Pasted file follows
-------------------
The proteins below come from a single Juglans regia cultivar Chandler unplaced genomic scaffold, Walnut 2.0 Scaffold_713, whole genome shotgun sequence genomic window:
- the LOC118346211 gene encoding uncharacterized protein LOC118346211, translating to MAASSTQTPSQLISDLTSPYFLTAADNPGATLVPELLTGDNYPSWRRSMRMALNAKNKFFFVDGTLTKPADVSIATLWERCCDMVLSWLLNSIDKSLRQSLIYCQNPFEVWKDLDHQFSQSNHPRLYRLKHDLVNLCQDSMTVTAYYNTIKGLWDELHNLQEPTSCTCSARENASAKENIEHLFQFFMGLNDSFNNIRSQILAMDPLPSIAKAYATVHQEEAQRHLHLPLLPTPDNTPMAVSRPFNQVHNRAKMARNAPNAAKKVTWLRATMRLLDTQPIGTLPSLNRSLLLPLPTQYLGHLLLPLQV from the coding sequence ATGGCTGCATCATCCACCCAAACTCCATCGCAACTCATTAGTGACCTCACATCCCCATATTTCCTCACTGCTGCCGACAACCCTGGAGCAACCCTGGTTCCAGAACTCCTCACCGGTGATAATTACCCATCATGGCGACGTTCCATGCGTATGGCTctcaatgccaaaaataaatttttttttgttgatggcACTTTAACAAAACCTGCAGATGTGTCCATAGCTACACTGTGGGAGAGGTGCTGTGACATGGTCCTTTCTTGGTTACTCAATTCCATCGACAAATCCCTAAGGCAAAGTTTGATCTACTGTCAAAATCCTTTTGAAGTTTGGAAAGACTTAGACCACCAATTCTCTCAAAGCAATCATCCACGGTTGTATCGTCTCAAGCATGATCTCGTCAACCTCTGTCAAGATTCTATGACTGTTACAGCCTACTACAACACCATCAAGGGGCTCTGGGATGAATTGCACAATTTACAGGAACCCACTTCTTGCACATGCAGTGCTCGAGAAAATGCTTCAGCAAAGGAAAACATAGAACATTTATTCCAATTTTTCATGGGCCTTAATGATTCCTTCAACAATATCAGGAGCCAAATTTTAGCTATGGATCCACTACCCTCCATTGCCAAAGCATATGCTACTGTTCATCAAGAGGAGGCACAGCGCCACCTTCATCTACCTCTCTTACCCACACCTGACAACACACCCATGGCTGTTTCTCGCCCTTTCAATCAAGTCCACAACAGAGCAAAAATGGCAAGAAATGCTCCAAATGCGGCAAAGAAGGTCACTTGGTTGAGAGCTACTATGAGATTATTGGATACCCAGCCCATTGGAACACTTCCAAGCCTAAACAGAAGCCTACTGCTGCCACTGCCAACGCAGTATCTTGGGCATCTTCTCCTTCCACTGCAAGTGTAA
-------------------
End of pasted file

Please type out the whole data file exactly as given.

The proteins below come from a single Juglans regia cultivar Chandler unplaced genomic scaffold, Walnut 2.0 Scaffold_713, whole genome shotgun sequence genomic window:
- the LOC118346211 gene encoding uncharacterized protein LOC118346211, translating to MAASSTQTPSQLISDLTSPYFLTAADNPGATLVPELLTGDNYPSWRRSMRMALNAKNKFFFVDGTLTKPADVSIATLWERCCDMVLSWLLNSIDKSLRQSLIYCQNPFEVWKDLDHQFSQSNHPRLYRLKHDLVNLCQDSMTVTAYYNTIKGLWDELHNLQEPTSCTCSARENASAKENIEHLFQFFMGLNDSFNNIRSQILAMDPLPSIAKAYATVHQEEAQRHLHLPLLPTPDNTPMAVSRPFNQVHNRAKMARNAPNAAKKVTWLRATMRLLDTQPIGTLPSLNRSLLLPLPTQYLGHLLLPLQV from the coding sequence ATGGCTGCATCATCCACCCAAACTCCATCGCAACTCATTAGTGACCTCACATCCCCATATTTCCTCACTGCTGCCGACAACCCTGGAGCAACCCTGGTTCCAGAACTCCTCACCGGTGATAATTACCCATCATGGCGACGTTCCATGCGTATGGCTctcaatgccaaaaataaatttttttttgttgatggcACTTTAACAAAACCTGCAGATGTGTCCATAGCTACACTGTGGGAGAGGTGCTGTGACATGGTCCTTTCTTGGTTACTCAATTCCATCGACAAATCCCTAAGGCAAAGTTTGATCTACTGTCAAAATCCTTTTGAAGTTTGGAAAGACTTAGACCACCAATTCTCTCAAAGCAATCATCCACGGTTGTATCGTCTCAAGCATGATCTCGTCAACCTCTGTCAAGATTCTATGACTGTTACAGCCTACTACAACACCATCAAGGGGCTCTGGGATGAATTGCACAATTTACAGGAACCCACTTCTTGCACATGCAGTGCTCGAGAAAATGCTTCAGCAAAGGAAAACATAGAACATTTATTCCAATTTTTCATGGGCCTTAATGATTCCTTCAACAATATCAGGAGCCAAATTTTAGCTATGGATCCACTACCCTCCATTGCCAAAGCATATGCTACTGTTCATCAAGAGGAGGCACAGCGCCACCTTCATCTACCTCTCTTACCCACACCTGACAACACACCCATGGCTGTTTCTCGCCCTTTCAATCAAGTCCACAACAGAGCAAAAATGGCAAGAAATGCTCCAAATGCGGCAAAGAAGGTCACTTGGTTGAGAGCTACTATGAGATTATTGGATACCCAGCCCATTGGAACACTTCCAAGCCTAAACAGAAGCCTACTGCTGCCACTGCCAACGCAGTATCTTGGGCATCTTCTCCTTCCACTGCAAGTGTAA